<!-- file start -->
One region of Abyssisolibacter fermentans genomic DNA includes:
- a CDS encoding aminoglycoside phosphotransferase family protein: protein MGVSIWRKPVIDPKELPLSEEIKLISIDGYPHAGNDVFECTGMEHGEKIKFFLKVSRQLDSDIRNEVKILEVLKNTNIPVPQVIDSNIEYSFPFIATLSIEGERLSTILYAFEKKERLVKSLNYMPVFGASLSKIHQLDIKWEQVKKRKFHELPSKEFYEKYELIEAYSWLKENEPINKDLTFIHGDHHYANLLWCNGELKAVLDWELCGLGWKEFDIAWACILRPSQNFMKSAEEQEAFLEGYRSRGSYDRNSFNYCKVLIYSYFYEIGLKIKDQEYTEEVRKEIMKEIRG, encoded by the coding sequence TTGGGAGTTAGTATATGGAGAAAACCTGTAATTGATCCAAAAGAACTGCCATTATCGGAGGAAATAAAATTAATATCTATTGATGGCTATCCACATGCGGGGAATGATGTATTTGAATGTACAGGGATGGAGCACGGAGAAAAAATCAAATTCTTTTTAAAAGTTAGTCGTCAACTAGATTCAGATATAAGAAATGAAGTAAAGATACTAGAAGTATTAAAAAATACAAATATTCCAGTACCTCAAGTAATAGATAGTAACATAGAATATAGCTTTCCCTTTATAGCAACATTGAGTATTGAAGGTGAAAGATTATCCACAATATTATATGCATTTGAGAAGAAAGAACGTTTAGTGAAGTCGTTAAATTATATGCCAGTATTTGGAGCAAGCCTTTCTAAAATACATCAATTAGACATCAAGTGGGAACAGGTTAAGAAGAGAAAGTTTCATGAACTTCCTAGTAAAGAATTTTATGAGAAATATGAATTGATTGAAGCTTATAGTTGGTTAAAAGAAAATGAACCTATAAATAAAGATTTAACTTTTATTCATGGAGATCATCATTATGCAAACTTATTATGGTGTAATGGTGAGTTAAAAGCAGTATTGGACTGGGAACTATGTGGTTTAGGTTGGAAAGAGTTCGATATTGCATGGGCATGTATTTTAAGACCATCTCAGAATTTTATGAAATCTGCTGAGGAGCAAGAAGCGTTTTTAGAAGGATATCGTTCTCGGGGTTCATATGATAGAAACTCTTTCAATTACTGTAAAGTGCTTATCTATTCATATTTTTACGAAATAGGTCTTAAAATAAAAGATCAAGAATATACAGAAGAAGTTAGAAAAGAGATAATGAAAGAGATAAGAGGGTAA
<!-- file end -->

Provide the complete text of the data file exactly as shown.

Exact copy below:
One region of Abyssisolibacter fermentans genomic DNA includes:
- a CDS encoding aminoglycoside phosphotransferase family protein: protein MGVSIWRKPVIDPKELPLSEEIKLISIDGYPHAGNDVFECTGMEHGEKIKFFLKVSRQLDSDIRNEVKILEVLKNTNIPVPQVIDSNIEYSFPFIATLSIEGERLSTILYAFEKKERLVKSLNYMPVFGASLSKIHQLDIKWEQVKKRKFHELPSKEFYEKYELIEAYSWLKENEPINKDLTFIHGDHHYANLLWCNGELKAVLDWELCGLGWKEFDIAWACILRPSQNFMKSAEEQEAFLEGYRSRGSYDRNSFNYCKVLIYSYFYEIGLKIKDQEYTEEVRKEIMKEIRG, encoded by the coding sequence TTGGGAGTTAGTATATGGAGAAAACCTGTAATTGATCCAAAAGAACTGCCATTATCGGAGGAAATAAAATTAATATCTATTGATGGCTATCCACATGCGGGGAATGATGTATTTGAATGTACAGGGATGGAGCACGGAGAAAAAATCAAATTCTTTTTAAAAGTTAGTCGTCAACTAGATTCAGATATAAGAAATGAAGTAAAGATACTAGAAGTATTAAAAAATACAAATATTCCAGTACCTCAAGTAATAGATAGTAACATAGAATATAGCTTTCCCTTTATAGCAACATTGAGTATTGAAGGTGAAAGATTATCCACAATATTATATGCATTTGAGAAGAAAGAACGTTTAGTGAAGTCGTTAAATTATATGCCAGTATTTGGAGCAAGCCTTTCTAAAATACATCAATTAGACATCAAGTGGGAACAGGTTAAGAAGAGAAAGTTTCATGAACTTCCTAGTAAAGAATTTTATGAGAAATATGAATTGATTGAAGCTTATAGTTGGTTAAAAGAAAATGAACCTATAAATAAAGATTTAACTTTTATTCATGGAGATCATCATTATGCAAACTTATTATGGTGTAATGGTGAGTTAAAAGCAGTATTGGACTGGGAACTATGTGGTTTAGGTTGGAAAGAGTTCGATATTGCATGGGCATGTATTTTAAGACCATCTCAGAATTTTATGAAATCTGCTGAGGAGCAAGAAGCGTTTTTAGAAGGATATCGTTCTCGGGGTTCATATGATAGAAACTCTTTCAATTACTGTAAAGTGCTTATCTATTCATATTTTTACGAAATAGGTCTTAAAATAAAAGATCAAGAATATACAGAAGAAGTTAGAAAAGAGATAATGAAAGAGATAAGAGGGTAA